This is the 6th episode of our Grow it series, which is a series that aims to introduce you to investing and growing your wealth. If you’ve watched the first 5 episodes you should understand the benefits of investing as well as understand investment risks, potential returns and taxation. You should also have insight into when you should use a financial adviser to recommend and manage your investments and when you don’t need to. You will also understand the benefit of using a tax wrapper such as a pension or an ISA to protect any profits or income that your investments generate from taxation. If you are going to grow your wealth then you want to keep as much of it as possible.
In this episode I am going to explore how to build an investment portfolio.
In the last episode I described different investment products as boxes with their own rules around accessibility and taxation. The three main box types I discussed were a stocks and shares ISA, a pension and a general investment account. Generally speaking the first two are the tax wrappers, through which most people will grow their wealth. When you choose assets to invest in, these go inside the boxes. Generally each box can contain the same investments if you so choose but that does not have to be the case, especially if each box has different investment objectives and timeframes.
As I mentioned in episode 4 of this series, if your finances are in order and are pretty straightforward, you have money set aside for emergencies, if you are employed, you are contributing to your company pension scheme and you have spare money to invest and a timeframe of at least 5 years then there are online services out there that not only recommend a diversified portfolio for you but also manage it, at a fraction of the cost of seeking financial advice These services are often referred to as robo-advisers.
I don’t like the term robo-adviser but it was coined by the mainstream media and seems to have stuck. In the past investing was the preserve of the wealthy. If you had wanted to invest you would usually have had to see a financial adviser in person who would then recommend an investment for you. The charges were expensive and your choices relatively limited compared to today. But the advent of technology, changes in regulation and increased competition have not only driven down the cost of investing but also democratised it and made it accessible to the masses. Go back just over a decade and it was suggested that you needed at least £50,000 as a lump sum before you would be taken seriously. Now not only can you invest from as little as £1 but you can even automatically invest the spare change from any card transaction you make. Or in other words you can buy a cup of coffee and the change rounded up to the nearest pound can automatically be set aside and invested for you. The point I’m illustrating is that it’s never been easy to start investing.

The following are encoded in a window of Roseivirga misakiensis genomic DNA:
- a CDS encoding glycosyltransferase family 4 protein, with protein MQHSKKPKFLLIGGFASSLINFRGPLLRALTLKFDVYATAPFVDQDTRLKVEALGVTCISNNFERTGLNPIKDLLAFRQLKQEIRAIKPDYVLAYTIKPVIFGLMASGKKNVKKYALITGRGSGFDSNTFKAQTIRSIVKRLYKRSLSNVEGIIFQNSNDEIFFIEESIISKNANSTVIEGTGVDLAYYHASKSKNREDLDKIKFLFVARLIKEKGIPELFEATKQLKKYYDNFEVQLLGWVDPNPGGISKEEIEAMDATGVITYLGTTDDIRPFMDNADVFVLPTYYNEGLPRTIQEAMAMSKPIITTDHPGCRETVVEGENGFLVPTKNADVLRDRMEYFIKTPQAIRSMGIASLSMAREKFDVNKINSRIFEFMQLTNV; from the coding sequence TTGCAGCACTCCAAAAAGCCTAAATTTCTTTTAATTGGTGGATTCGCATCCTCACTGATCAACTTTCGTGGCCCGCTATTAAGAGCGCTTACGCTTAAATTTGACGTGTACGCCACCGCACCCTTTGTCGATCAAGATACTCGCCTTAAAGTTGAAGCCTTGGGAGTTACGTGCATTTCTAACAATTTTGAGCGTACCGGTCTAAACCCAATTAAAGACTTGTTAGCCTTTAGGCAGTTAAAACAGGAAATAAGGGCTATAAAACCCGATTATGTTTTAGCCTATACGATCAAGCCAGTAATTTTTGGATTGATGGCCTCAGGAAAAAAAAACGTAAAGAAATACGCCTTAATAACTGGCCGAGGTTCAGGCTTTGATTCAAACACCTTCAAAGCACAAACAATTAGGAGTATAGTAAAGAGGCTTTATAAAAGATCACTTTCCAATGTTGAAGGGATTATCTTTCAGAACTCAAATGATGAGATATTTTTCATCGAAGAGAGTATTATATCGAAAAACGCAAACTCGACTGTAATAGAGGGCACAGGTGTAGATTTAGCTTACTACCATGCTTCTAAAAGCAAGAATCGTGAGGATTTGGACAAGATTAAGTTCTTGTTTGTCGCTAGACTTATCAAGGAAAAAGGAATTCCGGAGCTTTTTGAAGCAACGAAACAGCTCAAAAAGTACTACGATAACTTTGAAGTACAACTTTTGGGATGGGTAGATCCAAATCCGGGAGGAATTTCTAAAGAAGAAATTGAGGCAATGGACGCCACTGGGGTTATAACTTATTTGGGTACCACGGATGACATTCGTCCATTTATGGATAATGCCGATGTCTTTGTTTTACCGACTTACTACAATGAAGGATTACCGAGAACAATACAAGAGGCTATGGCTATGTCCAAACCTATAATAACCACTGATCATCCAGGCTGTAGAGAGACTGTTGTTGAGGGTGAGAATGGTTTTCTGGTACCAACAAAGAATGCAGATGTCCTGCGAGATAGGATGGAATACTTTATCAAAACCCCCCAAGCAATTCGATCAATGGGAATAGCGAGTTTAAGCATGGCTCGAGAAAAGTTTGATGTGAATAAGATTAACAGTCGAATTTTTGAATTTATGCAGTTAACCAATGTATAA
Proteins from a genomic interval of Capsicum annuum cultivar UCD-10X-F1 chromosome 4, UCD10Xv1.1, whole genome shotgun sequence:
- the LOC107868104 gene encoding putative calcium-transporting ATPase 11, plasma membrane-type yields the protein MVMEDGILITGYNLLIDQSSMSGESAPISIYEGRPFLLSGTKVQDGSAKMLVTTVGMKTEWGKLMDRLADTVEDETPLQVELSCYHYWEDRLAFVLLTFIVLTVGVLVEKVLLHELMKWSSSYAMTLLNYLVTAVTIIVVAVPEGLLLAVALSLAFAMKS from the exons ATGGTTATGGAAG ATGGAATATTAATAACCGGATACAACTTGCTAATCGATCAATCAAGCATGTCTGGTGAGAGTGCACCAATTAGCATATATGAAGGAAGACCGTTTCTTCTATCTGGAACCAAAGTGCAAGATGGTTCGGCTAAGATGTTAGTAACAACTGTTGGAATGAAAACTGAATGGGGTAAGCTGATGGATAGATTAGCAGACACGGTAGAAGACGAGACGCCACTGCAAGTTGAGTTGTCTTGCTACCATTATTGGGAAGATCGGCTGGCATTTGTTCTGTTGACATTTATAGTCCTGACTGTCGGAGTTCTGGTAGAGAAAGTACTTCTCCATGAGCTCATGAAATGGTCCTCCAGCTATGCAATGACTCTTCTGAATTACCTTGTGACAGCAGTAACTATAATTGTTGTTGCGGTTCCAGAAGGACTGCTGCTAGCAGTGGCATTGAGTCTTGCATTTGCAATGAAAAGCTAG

For those people who do not need to or want to seek full financial advice, robo-advisers offer a good solution. Some offer execution-only services which means that they do not recommend a portfolio that will suit your risk profile. You simply pick a portfolio you want, however many services do carry out a basic fact finding exercise, assess your attitude to risk and then recommend a portfolio for you and manage it. So everything is taken care of, all you need is to put money in as a lump sum and/or regular amounts over time.
Popular robo-advice services include Wealthify, Nutmeg and Moneyfarm but there is a link in the notes of this episode that takes you to our best-buy list of such services from which you can click through and read reviews of each proposition. Robo-advice propositions will typically provide a range of ready-made portfolios with risk levels that range from low risk to high risk. Low risk portfolios will hold a greater proportion of bonds and less equities. While the highest risk portfolios will exclusively be exposed to the stock market.
How they invest in different asset classes is usually via funds rather than investing directly in shares or bonds. In the next episode I talk about the different types of funds but ultimately if you plan to use a robo-advice proposition, asset allocation and fund selection is taken care of for you so you don’t have to worry about it.
The benefit of a fund is that if, for example, you wanted to gain exposure to UK equities,by choosing a UK equity fund you don’t have to pick the individual companies whose shares you will hold. A fund will instead invest in a wide range of companies, with only a small percentage of the fund’s assets being exposed to the fortunes of any one company. In turn this fund will only likely form part of a wider portfolio that is investing in different types of assets, further diversifying how your money is invested. While each robo-advice service is slightly different, typically they will manage the investment portfolio, altering the asset allocation while managing risk.
It is often possible to see the make-up of robo-adviser ready-made portfolios without investing any money by simply registering with the service. That way you can gain an insight into building a portfolio, for a given risk profile, even if you don’t choose to use a robo-advice service.
But what about if you don’t want someone to do all the work for you and you want to pick and manage your investments yourself. Of course I can’t give advice on how to build a portfolio to suit you but I can provide some guidance and useful tools. Firstly the longer your investment timeframe (the time before you need to cash in your investment) the more risk you can take within your portfolio. That's because if the value of your investments fall you still have plenty of time for them to recover. It is for this reason that young people may take more risk with their pension fund, which they can’t access until retirement, versus say an ISA portfolio that they plan to access much sooner. Conversely, the shorter your investment time-frame and more risk-averse you are, the more you will want to invest in low-risk assets.